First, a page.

As with any professional correspondence, you don't want to seem too stiff or formal, like you're writing a letter from a Victorian template or a bad spam email asking someone to send money to a deposed prince overseas—but you also don't want to be too conversational. You're not in a dialogue yet, so it's important to treat this like a professional first interaction, and not like you're skipping several steps and asking to meet for coffee. The tone you're reaching for is, "You don't know me yet, but I'm interested in your company and want to tell you more about why."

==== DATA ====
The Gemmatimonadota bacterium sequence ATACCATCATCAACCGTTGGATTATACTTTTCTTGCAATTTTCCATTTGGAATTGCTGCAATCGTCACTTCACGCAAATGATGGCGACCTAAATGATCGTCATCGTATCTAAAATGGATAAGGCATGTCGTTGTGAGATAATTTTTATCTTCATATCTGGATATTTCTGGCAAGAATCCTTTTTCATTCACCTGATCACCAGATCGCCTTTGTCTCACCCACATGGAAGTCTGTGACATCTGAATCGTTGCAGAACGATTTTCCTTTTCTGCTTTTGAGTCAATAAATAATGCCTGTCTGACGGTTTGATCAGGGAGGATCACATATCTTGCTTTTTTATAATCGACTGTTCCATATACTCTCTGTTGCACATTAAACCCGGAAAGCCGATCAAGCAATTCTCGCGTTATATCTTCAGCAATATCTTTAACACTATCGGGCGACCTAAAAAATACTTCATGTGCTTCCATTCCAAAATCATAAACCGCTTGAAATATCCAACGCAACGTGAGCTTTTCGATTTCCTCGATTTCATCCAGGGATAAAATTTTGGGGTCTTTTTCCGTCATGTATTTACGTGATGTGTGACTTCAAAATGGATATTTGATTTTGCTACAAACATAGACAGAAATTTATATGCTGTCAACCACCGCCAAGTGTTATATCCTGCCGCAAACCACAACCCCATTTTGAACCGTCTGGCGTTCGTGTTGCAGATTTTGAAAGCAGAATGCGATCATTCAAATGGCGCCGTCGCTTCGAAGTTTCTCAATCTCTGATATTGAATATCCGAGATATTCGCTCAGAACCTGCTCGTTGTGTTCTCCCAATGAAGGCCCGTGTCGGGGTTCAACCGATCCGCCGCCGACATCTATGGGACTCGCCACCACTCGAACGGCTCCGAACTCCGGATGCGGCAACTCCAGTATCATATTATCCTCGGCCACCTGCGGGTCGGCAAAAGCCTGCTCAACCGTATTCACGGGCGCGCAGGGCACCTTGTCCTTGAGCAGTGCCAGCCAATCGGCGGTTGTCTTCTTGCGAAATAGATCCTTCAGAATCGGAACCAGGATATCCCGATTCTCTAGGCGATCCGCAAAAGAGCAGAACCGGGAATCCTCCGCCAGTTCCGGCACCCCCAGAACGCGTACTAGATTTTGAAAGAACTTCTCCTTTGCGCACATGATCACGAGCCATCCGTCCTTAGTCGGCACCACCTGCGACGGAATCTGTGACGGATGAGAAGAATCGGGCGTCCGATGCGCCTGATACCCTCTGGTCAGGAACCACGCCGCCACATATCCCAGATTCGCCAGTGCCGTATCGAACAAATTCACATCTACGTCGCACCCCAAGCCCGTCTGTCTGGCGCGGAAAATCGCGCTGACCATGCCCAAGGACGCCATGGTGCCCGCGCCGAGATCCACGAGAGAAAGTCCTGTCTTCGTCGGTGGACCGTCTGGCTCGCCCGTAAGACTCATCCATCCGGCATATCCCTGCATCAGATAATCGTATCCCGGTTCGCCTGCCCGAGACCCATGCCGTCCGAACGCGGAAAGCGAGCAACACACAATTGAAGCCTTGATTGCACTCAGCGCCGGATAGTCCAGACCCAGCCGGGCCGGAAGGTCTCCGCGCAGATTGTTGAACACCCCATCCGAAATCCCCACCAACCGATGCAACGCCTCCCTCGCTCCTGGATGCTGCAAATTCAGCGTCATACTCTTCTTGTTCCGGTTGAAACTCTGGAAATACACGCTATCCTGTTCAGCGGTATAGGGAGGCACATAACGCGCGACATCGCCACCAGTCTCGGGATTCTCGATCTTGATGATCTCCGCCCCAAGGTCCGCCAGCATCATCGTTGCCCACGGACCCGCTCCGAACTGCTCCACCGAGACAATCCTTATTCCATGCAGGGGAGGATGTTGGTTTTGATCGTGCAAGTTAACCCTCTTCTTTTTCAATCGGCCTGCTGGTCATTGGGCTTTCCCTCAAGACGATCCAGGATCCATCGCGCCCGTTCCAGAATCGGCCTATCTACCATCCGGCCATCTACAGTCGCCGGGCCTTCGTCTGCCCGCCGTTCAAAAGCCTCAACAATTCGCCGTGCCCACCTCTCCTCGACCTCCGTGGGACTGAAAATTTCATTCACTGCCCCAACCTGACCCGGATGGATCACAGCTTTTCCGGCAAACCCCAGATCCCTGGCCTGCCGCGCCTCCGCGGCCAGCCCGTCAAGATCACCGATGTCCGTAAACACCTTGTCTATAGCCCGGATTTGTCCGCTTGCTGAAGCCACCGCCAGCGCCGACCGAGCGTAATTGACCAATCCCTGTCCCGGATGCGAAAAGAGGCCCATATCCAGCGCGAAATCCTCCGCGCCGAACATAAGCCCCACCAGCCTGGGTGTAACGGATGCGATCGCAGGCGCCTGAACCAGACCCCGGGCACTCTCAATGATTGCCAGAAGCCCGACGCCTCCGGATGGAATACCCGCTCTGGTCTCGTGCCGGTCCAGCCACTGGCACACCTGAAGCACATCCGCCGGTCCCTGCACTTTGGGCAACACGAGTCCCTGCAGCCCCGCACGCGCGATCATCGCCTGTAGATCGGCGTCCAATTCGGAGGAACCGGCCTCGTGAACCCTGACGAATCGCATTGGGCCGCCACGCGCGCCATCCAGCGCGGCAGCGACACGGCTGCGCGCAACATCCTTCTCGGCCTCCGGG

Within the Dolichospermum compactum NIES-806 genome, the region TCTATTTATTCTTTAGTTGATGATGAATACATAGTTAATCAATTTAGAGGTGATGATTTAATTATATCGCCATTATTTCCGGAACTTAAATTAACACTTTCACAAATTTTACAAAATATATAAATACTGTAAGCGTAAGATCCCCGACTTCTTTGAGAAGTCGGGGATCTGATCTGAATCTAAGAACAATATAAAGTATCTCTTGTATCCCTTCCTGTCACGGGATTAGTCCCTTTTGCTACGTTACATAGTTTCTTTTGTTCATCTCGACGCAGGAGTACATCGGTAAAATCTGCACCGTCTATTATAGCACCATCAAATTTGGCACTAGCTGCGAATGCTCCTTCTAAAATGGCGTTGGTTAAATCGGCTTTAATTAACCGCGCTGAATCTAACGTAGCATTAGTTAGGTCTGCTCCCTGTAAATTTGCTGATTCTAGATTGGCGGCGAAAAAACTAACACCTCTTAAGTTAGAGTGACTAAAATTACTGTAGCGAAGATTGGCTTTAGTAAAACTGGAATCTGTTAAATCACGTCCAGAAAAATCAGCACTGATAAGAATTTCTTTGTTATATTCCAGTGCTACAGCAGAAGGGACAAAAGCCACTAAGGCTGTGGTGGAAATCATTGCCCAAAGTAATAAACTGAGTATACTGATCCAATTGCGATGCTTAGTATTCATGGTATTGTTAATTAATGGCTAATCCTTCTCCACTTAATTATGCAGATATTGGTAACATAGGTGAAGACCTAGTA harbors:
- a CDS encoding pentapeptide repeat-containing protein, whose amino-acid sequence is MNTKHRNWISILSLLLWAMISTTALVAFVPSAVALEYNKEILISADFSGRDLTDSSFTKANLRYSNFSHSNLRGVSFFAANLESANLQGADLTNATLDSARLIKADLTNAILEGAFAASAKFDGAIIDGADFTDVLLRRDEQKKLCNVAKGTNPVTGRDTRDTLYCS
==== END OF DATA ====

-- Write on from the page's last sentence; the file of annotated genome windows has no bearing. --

This agreement is most often used in transactions involving a purchase. Sometimes two parties will know that they want to do a business deal together, but they aren't ready to sign an actual agreement. For example, they may agree that one party will sell his or her business for a certain price, but they do not yet agree on who will take on certain liabilities of the business. The parties can sign this document to show each other a good faith intention to work out a deal. It can also help parties get on the same page as to what they expect from the purchase.